gms | German Medical Science

70. Jahrestagung der Deutschen Gesellschaft für Neurochirurgie (DGNC)
Joint Meeting mit der Skandinavischen Gesellschaft für Neurochirurgie

Deutsche Gesellschaft für Neurochirurgie (DGNC) e. V.

12.05. - 15.05.2019, Würzburg

Chronic headache following aneurysmal subarachnoid haemorrhage – a prospective cross-sectional study

Chronischer Kopfschmerz nach aneurysmatischer Subarachnoidalblutung – eine prospektive Querschnittstudie

Meeting Abstract

  • presenting/speaker Torge Huckhagel - Universitätsklinikum Hamburg-Eppendorf, Hamburg, Deutschland
  • Manfred Westphal - Universitätsklinikum Hamburg-Eppendorf, Hamburg, Deutschland
  • Jan Regelsberger - Universitätsklinikum Hamburg-Eppendorf, Hamburg, Deutschland
  • Patrick Czorlich - Universitätsklinikum Hamburg-Eppendorf, Hamburg, Deutschland

Deutsche Gesellschaft für Neurochirurgie. 70. Jahrestagung der Deutschen Gesellschaft für Neurochirurgie (DGNC), Joint Meeting mit der Skandinavischen Gesellschaft für Neurochirurgie. Würzburg, 12.-15.05.2019. Düsseldorf: German Medical Science GMS Publishing House; 2019. DocV100

doi: 10.3205/19dgnc115, urn:nbn:de:0183-19dgnc1154

Published: May 8, 2019

© 2019 Huckhagel et al.
This is an Open Access article distributed under the terms of the Creative Commons Attribution 4.0 License. See license information at



Objective: Aneurysmal subarachnoid hemorrhage (SAH) constitutes a large part of stroke-related loss of lifetime and disability due to the severity of the condition and the relatively young age of the affected patients. The frequency of chronic headache in the long-term run in SAH patients is not well described. Aim of this study was to determine the prevalence and impact of chronic headache after SAH.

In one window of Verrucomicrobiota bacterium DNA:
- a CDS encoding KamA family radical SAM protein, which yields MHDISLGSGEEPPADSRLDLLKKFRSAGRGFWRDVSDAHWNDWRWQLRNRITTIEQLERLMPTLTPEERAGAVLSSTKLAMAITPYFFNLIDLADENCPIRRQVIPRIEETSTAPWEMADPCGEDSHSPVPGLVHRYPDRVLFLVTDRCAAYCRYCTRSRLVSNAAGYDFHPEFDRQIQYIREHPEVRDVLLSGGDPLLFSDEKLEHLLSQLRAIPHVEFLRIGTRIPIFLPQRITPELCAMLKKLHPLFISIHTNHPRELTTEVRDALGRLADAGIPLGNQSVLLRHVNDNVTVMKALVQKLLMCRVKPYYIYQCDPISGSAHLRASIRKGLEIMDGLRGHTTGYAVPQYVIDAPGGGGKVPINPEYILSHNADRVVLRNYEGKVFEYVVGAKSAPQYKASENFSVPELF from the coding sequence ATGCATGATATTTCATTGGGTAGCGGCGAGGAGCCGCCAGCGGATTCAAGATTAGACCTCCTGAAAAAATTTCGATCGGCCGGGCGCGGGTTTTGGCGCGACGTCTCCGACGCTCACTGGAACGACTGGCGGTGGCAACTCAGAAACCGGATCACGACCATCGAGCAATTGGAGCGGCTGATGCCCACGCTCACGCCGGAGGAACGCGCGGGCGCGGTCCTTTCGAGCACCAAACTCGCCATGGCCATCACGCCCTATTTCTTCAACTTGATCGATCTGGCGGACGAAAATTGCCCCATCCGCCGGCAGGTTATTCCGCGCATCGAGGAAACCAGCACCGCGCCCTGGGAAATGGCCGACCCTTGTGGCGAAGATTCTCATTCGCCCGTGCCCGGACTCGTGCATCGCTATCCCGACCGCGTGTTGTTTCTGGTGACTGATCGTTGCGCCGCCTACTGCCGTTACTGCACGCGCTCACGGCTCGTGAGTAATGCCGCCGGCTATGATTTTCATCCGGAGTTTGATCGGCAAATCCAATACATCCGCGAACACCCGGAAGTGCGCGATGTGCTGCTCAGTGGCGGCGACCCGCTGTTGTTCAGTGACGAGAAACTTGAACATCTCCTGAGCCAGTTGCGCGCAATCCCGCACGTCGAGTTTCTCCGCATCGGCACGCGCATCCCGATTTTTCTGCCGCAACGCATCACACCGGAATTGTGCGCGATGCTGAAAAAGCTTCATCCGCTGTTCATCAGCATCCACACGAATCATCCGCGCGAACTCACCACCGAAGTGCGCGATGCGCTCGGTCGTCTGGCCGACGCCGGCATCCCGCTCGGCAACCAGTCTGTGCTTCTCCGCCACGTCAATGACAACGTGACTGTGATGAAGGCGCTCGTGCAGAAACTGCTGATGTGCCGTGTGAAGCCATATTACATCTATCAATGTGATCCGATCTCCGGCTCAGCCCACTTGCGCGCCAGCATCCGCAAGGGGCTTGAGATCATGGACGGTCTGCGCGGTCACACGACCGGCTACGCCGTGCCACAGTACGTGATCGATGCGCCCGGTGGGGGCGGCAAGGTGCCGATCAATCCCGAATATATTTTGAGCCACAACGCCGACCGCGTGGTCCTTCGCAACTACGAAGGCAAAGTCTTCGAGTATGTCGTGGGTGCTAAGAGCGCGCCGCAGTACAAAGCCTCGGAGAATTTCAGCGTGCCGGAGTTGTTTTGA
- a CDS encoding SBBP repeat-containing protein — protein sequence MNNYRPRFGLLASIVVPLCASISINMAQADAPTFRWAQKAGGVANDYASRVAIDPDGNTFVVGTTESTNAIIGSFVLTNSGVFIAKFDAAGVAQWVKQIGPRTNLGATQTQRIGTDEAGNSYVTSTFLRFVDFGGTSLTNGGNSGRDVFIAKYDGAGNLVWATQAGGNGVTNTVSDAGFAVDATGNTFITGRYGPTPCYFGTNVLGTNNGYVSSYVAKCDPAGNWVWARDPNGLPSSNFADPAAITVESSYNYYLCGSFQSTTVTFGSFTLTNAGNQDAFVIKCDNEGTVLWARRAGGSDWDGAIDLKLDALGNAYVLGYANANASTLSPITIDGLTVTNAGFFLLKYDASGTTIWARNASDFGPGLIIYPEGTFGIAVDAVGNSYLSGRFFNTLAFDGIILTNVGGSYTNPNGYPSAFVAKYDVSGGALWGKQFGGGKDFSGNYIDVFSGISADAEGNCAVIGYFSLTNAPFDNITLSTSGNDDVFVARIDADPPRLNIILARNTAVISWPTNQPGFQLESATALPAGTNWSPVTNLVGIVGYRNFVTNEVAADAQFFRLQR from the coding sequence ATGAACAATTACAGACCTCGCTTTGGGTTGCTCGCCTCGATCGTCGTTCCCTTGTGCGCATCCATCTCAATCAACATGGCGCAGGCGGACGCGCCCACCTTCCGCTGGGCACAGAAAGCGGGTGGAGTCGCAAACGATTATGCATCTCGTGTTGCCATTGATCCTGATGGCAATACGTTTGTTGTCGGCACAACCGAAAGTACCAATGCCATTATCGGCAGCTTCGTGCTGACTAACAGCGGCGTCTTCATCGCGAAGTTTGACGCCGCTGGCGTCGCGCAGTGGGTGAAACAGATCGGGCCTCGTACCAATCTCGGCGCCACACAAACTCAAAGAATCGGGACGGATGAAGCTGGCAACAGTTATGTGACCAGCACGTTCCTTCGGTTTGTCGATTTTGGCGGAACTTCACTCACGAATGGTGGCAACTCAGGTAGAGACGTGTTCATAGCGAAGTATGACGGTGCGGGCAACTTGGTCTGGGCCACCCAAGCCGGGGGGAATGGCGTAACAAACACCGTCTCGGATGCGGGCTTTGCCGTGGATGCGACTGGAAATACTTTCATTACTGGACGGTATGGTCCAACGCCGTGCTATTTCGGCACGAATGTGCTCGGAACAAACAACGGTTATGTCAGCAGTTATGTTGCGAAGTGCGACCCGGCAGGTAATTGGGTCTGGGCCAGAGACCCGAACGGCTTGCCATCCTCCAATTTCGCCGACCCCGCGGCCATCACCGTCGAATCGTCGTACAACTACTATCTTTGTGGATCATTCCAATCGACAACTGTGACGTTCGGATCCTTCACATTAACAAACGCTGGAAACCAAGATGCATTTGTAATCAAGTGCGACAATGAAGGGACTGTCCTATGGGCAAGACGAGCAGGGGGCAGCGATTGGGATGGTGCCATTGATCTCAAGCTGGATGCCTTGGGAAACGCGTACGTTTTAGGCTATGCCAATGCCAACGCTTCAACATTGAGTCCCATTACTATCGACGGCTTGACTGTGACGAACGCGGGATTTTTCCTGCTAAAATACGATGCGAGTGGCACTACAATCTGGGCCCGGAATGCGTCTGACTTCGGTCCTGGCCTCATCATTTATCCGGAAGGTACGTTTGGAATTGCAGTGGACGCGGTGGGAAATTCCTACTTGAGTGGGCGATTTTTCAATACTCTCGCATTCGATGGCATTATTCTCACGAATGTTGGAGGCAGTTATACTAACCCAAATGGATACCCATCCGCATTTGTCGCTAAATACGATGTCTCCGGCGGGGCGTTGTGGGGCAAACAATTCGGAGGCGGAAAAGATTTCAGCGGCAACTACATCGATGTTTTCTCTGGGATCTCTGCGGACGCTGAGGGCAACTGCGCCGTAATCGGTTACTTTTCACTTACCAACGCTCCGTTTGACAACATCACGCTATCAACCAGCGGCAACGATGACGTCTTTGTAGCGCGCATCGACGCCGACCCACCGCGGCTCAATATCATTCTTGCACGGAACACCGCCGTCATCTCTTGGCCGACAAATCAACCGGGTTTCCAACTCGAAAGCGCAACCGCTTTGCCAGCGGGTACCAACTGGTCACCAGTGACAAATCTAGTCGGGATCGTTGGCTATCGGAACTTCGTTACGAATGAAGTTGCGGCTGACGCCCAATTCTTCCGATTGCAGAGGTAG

Methods: All SAH cases between 1/2014 and 12/2016 reaching a Glasgow Outcome Score ≥3 at hospital discharge were sent a standardized questionnaire in 2018. The survey comprised the 10-point numeric pain rating scale (NRS), the German version of the Headache Disability Inventory (HDI) and the 12-item short form Health Survey (SF-12). Chronic headache was defined as recurrent or persistent headache lasting ≥6 months. In addition, clinical and radiographic data on the initial SAH treatment were analyzed.

Results: 93 out of 145 eligible patients participated in the study (31 male, 62 female). 41% (38/93) of SAH patients indicated chronic headache at follow-up. The SAH cohort with chronic headache (CH+) was of significantly younger average age compared to cases without chronic headache (CH-) (47.9±11.8 vs. 55.6±10.3 ys; p<0.01). CH+ patients presented more frequently with lower WFNS grading scores compared to CH- cases (WFNS score ≤3: 97% of CH+ vs. 77% of CH- cases; p=0.03). All other clinical and radiographic data as well as treatment characteristics showed no significant differences between both groups. Mean average headache of the CH+ collective was 3.7±2.3/10 NRS and mean maximum headache intensity was 5.7±2.9/10 NRS respectively. 47% of CH+ patients suffered from headache attacks without continuous background pain, whereas 53% presented with permanent headache with or without additional pain attacks. HDI scores were considerably higher in CH+ cases (emotional score 17.7±14.6; functional score 17.4±12.9) than in CH- patients (emotional score 0.4±1.3; functional score 0.9±3.0; p<0.01). Physical health-related quality of life assessed by the physical composite score of the SF-12 was significantly reduced in CH+ compared to CH- cases (40.3±9.9 vs. 49.6±8.6; p<0.01), whereas both groups showed similar SF-12 mental health summary measures (CH+ 44.0±11.8 vs. CH- 49.2±9.6; p=0.06).

Conclusion: Our results suggest that a considerable proportion of SAH patients suffers from chronic headache. Furthermore, chronic headache seems to be associated with reduced health-related quality of life in these cases.